Russian ambassador to Poland attacked with red paint by Ukrainian journalist

Russian Ambassador to Poland, Ambassador Sergey Andreev is covered with red paint in Warsaw, Poland, Monday, May 9, 2022. Protesters have thrown red paint on the Russian ambassador as he arrived at a cemetery in Warsaw to pay respects to Red Army soldiers who died during World War II. (AP Photo/Maciek Luczniewski)
By Grzegorz Adamczyk
2 Min Read

Russia’s Ambassador to Poland Sergey Andreev had red paint thrown over him by Ukrainian journalist Iryna Zemlyana on Monday as he tried to lay a wreath at a memorial to Soviet soldiers who died in Poland during World War II.

Poland’s former Ambassador to Ukraine, Jan Piekło, insisted the incident could have avoided “very easily, by calling our ambassador in Moscow back for consultations in Warsaw, thereby ensuring Andreev went home too.”

Piekło acknowledged that the diplomatic incident will be exploited by Russia and questioned whether the security provided for the ambassador was adequate. He understood, however, the outrage felt by Ukrainians for Russia as its forces murder civilians, rape and pillage, and believed the Russian ambassador had “reaped what he had sown with his arrogance during his stay in Warsaw.”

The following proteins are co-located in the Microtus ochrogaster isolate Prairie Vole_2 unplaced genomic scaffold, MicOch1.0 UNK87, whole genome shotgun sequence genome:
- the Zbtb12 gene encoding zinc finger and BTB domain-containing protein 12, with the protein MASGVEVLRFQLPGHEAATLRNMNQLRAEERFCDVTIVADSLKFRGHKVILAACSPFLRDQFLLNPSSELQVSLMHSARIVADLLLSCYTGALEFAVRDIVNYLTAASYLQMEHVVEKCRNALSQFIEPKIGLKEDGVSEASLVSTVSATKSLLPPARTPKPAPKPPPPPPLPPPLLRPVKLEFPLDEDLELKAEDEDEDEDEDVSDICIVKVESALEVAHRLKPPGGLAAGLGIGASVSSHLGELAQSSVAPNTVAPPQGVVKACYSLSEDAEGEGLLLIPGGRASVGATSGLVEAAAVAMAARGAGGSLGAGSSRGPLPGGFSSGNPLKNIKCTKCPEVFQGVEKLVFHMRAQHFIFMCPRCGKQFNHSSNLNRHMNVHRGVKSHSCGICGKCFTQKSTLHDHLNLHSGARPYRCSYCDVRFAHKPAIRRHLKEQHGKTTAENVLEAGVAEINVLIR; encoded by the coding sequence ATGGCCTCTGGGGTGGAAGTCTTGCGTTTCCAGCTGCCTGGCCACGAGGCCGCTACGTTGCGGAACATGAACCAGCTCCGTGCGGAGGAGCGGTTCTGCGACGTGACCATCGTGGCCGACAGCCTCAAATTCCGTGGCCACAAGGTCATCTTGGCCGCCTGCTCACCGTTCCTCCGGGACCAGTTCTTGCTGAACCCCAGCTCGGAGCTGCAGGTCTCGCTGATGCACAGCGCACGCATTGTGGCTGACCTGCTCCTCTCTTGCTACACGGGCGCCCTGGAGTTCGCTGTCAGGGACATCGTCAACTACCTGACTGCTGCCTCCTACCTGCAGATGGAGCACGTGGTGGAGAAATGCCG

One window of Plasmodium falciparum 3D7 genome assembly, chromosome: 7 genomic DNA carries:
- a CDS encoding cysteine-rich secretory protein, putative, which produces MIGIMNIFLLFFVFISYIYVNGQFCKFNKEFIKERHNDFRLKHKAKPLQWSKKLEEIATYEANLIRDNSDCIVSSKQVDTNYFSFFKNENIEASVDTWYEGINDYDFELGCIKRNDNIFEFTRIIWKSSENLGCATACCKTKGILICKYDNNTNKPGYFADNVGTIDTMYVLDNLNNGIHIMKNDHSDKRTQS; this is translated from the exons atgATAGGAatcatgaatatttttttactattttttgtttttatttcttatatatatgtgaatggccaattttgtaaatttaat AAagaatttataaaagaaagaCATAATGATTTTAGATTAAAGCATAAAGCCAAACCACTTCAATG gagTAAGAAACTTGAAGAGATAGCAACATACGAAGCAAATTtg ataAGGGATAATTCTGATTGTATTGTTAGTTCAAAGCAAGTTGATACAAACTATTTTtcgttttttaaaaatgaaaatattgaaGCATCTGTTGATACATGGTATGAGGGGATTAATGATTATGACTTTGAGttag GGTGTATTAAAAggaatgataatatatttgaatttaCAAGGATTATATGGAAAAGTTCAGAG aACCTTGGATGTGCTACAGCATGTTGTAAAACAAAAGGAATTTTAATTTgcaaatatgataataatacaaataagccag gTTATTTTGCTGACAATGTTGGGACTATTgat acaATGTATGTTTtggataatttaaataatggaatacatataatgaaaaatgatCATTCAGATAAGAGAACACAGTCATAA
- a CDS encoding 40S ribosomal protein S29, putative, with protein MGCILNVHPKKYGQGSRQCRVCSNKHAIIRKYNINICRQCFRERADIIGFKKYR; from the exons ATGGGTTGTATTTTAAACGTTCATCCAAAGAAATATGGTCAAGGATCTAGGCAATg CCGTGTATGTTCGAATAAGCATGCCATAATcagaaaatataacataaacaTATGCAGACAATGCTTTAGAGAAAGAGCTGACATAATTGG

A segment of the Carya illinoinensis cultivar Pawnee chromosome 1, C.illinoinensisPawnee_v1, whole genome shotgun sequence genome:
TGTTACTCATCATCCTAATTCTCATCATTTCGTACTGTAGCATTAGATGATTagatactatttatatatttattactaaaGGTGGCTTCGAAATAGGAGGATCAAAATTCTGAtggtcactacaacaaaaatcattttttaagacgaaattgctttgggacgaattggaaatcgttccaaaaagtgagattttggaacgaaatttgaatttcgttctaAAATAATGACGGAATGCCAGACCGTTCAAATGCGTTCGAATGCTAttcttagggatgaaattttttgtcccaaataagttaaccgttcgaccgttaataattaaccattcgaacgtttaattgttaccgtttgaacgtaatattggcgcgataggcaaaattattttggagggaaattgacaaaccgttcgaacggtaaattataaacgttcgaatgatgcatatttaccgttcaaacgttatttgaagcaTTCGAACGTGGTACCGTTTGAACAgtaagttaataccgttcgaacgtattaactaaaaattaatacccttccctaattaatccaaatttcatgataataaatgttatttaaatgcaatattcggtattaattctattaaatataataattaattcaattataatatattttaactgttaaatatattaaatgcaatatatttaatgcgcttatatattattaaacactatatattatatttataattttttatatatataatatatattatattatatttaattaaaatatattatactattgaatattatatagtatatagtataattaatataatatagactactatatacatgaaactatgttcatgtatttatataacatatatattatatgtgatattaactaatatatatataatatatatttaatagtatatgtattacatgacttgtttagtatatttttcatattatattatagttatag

Asked to comment on whether the whole incident might not have been a Russian provocation, since the demonstrators seemed to have easy access and the ambassador did not seem very shocked by what happened, Piekło felt that this was unlikely and believed the anger of the Ukrainians was all too genuine.

Poland’s former Ambassador to Ukraine argued that the whole situation could have easily been avoided.

“I have repeatedly called for this ambassador to be made to leave Poland. But this did not happen and a decision was taken that he should be allowed to remain despite the fact that sending him back to Moscow did not mean that either the Warsaw or Moscow embassies would have to close,” explained Jan Piekło.

Asked whether he expected Russian retaliation for this incident, Piekło said he felt the Polish embassy was no longer able to function in a normal way in Moscow anyway, but explained he was against closing the embassy for now as “Putin will not be there forever.”

Closure would be an option if there was direct military conflict between Poland and Russia, he added.

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